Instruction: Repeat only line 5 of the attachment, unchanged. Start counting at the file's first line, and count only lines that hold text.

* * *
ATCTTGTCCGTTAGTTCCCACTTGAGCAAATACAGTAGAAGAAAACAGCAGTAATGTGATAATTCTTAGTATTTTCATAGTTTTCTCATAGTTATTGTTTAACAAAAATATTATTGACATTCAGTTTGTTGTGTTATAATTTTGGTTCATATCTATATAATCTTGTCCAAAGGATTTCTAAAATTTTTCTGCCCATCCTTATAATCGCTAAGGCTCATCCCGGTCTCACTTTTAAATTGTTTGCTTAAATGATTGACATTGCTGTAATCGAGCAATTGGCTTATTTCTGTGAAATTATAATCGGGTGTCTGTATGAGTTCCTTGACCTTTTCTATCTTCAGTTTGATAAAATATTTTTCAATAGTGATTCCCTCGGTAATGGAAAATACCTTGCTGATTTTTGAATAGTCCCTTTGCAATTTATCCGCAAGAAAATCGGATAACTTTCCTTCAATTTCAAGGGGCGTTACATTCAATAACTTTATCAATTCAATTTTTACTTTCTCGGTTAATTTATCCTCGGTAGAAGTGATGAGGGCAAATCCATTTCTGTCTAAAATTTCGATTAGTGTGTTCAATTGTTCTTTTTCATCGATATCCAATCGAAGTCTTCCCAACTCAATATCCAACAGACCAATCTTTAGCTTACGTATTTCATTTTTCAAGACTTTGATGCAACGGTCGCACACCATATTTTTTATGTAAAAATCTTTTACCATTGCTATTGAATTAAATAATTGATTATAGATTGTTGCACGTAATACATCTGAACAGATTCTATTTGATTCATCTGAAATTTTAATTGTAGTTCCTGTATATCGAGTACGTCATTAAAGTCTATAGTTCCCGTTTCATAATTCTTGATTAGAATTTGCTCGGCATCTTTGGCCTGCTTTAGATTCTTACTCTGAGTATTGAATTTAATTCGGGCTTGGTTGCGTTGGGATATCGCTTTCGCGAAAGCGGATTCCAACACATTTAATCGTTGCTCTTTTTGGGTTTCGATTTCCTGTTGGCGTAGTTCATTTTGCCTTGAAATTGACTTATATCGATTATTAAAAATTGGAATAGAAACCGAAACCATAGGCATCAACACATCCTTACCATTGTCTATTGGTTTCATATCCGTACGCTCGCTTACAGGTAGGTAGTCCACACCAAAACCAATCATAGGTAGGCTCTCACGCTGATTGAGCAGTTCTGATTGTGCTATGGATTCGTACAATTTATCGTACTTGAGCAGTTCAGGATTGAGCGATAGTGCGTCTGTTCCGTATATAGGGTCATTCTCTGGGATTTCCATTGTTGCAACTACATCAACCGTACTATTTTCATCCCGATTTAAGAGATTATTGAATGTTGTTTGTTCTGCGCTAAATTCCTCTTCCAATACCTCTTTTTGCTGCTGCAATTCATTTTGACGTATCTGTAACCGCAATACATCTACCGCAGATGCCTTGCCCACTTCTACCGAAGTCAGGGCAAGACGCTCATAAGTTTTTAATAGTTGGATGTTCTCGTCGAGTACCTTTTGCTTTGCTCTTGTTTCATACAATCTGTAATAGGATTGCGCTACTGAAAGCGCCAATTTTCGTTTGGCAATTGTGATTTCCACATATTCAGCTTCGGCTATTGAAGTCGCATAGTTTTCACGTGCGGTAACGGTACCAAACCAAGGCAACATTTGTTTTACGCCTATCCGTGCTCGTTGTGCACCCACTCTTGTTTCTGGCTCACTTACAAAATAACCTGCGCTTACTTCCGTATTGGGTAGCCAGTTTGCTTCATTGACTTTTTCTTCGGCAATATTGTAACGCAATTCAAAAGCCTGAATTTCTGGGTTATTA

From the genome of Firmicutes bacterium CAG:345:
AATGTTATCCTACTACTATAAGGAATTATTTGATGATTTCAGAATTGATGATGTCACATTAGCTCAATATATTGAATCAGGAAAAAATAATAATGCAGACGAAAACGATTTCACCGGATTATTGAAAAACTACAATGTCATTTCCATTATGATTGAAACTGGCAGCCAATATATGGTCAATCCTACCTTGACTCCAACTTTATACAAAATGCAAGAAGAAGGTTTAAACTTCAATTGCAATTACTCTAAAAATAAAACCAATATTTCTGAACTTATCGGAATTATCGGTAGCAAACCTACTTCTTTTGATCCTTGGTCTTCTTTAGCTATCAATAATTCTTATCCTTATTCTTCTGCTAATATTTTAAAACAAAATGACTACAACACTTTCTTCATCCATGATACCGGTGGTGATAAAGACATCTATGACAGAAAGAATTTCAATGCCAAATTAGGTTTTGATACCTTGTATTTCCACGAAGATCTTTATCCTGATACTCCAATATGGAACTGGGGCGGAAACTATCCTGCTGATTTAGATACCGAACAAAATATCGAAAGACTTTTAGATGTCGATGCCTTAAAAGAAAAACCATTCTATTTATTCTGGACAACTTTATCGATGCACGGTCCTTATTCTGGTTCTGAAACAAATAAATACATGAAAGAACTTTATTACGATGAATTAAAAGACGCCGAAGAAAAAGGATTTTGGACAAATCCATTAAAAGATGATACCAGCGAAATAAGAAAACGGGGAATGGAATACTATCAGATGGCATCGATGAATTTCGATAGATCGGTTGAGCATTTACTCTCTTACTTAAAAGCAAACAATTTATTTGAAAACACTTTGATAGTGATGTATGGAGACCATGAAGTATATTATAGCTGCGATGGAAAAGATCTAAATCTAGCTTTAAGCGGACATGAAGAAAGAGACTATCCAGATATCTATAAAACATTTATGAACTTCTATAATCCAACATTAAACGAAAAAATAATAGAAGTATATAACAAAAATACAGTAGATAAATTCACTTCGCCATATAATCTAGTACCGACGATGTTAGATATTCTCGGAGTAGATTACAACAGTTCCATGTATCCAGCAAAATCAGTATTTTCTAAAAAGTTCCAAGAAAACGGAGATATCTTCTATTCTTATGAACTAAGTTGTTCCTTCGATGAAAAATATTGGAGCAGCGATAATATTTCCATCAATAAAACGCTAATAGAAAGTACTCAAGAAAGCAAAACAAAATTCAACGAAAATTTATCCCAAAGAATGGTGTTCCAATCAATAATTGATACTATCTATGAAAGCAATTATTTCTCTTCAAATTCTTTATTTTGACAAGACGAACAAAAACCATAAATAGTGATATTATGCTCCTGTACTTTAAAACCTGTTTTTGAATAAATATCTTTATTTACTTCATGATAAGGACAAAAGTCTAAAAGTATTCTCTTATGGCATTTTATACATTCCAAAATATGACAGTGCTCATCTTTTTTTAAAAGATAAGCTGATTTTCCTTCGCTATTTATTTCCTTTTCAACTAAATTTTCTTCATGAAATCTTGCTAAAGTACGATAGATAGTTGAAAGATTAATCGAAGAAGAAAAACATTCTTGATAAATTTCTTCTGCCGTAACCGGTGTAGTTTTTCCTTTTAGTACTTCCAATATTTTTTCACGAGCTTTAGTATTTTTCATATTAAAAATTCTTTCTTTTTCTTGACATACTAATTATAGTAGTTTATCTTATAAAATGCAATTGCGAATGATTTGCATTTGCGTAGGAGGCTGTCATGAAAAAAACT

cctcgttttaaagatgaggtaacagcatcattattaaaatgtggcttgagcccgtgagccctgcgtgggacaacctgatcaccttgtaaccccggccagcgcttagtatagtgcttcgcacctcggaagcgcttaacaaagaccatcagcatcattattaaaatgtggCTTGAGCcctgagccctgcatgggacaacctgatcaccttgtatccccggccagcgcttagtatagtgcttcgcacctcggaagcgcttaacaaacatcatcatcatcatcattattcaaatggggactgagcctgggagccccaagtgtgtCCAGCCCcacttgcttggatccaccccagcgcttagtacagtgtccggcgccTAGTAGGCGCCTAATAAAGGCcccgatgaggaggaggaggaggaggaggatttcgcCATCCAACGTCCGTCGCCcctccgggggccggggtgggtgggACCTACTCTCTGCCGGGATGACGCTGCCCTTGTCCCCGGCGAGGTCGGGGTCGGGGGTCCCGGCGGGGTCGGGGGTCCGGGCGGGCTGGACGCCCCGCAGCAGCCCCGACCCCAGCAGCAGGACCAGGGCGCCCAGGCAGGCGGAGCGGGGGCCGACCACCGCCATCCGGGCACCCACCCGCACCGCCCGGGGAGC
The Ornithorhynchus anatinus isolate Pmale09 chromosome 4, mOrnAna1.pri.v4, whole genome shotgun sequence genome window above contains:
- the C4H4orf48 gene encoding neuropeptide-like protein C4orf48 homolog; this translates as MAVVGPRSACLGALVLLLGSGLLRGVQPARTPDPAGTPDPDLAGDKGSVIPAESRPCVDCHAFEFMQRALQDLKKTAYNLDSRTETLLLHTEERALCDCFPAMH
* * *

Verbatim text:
The Ornithorhynchus anatinus isolate Pmale09 chromosome 4, mOrnAna1.pri.v4, whole genome shotgun sequence genome window above contains: